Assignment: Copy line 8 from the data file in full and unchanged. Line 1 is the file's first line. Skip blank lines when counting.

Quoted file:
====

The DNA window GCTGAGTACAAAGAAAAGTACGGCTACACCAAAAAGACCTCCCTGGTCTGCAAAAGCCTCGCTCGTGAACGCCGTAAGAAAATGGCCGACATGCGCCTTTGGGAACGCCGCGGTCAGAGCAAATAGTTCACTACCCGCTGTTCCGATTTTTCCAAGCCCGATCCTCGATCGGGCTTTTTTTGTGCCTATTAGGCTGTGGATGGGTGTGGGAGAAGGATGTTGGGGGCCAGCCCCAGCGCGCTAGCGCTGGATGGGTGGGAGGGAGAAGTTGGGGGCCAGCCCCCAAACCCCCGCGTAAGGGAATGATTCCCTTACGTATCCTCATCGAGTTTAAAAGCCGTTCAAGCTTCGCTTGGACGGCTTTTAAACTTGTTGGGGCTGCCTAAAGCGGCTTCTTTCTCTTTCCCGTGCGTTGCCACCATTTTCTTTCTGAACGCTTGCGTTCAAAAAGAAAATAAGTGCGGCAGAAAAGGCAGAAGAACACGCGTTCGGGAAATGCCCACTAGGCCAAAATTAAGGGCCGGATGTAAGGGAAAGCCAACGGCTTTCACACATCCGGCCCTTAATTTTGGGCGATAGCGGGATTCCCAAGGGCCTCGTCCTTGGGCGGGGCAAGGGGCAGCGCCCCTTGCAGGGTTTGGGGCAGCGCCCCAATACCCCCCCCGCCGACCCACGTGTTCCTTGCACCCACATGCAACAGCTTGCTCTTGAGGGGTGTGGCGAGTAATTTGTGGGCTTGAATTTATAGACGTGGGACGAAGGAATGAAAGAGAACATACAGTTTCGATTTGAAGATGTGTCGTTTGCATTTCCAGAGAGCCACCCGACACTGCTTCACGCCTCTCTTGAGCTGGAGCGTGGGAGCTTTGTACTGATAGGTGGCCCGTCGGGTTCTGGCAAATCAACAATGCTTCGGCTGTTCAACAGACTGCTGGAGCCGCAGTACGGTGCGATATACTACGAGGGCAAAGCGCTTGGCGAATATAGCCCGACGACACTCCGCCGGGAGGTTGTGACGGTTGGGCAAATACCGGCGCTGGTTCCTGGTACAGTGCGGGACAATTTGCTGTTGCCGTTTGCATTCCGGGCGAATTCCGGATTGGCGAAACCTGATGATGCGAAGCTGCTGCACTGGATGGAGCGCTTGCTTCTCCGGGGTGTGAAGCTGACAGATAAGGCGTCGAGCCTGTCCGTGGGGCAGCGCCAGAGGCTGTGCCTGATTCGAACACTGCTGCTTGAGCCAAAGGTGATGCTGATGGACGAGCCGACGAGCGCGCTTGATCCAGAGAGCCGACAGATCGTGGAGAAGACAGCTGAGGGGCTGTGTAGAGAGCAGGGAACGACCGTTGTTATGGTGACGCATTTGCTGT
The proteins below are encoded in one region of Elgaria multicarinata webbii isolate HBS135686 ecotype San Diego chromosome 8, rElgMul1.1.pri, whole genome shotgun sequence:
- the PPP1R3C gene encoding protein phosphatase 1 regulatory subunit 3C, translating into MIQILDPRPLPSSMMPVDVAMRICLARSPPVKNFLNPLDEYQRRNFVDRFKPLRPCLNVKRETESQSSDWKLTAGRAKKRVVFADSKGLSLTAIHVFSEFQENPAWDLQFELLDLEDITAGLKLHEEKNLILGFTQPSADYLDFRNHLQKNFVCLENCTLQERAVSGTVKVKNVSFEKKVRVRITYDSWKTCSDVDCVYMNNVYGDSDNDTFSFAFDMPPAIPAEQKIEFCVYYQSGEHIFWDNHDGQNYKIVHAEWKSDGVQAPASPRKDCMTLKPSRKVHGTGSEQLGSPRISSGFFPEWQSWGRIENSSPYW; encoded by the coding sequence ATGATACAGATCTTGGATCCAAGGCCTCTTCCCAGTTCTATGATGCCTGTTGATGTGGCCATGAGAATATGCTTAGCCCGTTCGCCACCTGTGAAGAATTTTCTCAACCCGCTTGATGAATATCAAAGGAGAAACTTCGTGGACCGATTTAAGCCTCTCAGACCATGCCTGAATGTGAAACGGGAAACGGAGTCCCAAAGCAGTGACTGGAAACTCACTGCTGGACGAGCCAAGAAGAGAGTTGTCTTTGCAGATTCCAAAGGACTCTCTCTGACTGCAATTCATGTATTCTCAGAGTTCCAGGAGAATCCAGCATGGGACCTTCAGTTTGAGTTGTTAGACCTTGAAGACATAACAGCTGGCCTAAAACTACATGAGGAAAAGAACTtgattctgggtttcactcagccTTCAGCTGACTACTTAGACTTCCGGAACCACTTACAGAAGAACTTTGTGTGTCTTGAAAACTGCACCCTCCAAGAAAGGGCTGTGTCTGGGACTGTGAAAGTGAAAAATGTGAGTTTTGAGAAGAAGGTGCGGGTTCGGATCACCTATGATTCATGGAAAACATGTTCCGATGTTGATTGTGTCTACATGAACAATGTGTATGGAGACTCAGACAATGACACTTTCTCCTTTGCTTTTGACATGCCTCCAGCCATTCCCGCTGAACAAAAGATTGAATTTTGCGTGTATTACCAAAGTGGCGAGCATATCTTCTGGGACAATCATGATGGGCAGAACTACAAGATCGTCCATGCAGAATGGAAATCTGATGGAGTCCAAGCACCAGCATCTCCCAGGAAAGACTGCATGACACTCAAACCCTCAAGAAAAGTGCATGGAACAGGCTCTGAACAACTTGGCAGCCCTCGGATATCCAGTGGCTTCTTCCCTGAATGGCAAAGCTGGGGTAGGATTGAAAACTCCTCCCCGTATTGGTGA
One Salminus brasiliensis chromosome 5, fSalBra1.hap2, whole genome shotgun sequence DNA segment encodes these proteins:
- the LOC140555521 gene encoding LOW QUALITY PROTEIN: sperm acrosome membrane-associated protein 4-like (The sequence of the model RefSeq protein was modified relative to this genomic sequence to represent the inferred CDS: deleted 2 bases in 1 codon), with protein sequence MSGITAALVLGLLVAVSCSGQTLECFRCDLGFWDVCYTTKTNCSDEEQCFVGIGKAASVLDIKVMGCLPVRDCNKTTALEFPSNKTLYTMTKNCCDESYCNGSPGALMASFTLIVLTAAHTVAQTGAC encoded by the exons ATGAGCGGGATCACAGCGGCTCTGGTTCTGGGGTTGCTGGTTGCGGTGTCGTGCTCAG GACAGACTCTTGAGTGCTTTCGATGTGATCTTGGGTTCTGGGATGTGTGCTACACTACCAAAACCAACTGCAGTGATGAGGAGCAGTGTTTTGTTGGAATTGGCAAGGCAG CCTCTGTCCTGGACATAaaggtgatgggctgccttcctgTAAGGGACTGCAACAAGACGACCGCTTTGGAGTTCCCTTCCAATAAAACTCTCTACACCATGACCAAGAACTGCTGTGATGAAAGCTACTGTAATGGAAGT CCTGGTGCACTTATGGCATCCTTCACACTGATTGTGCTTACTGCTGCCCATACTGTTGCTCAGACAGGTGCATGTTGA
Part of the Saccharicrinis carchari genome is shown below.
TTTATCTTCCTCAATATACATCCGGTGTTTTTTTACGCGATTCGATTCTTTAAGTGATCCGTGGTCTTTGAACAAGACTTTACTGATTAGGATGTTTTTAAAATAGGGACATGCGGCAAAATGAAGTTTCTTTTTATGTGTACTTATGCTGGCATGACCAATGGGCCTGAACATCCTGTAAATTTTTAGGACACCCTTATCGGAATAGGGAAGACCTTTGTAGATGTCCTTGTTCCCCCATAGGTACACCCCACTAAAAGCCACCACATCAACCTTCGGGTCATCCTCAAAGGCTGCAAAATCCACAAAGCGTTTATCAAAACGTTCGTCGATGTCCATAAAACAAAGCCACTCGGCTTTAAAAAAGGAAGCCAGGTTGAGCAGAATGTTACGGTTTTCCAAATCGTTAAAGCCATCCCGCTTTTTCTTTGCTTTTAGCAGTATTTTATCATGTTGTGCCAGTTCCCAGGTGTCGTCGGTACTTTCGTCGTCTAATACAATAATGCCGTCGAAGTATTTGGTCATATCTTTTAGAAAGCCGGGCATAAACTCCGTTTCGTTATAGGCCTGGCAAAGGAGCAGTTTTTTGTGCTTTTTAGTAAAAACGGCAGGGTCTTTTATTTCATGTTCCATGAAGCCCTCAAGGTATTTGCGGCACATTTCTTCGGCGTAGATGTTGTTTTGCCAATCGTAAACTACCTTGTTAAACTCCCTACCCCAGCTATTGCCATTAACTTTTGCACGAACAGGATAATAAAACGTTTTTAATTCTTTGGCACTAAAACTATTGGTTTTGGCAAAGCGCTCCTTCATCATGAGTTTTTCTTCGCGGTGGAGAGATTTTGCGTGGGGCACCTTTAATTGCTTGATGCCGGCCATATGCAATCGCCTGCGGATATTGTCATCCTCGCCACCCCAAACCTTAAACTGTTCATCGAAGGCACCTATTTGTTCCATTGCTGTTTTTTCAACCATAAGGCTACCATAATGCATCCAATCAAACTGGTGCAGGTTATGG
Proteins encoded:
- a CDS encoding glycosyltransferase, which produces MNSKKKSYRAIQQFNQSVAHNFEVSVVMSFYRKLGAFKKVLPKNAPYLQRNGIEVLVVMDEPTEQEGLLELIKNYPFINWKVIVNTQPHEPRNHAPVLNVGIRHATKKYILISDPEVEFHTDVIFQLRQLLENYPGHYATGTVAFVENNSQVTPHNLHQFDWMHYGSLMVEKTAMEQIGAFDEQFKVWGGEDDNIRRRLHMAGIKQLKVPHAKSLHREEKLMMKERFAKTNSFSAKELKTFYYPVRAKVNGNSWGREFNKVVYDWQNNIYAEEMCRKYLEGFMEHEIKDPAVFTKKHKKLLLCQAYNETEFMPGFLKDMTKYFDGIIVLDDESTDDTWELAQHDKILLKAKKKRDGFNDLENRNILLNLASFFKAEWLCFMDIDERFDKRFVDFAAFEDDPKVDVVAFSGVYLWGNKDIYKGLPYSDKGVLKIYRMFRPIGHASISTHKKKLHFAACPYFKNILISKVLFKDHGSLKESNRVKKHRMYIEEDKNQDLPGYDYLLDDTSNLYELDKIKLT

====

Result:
Proteins encoded: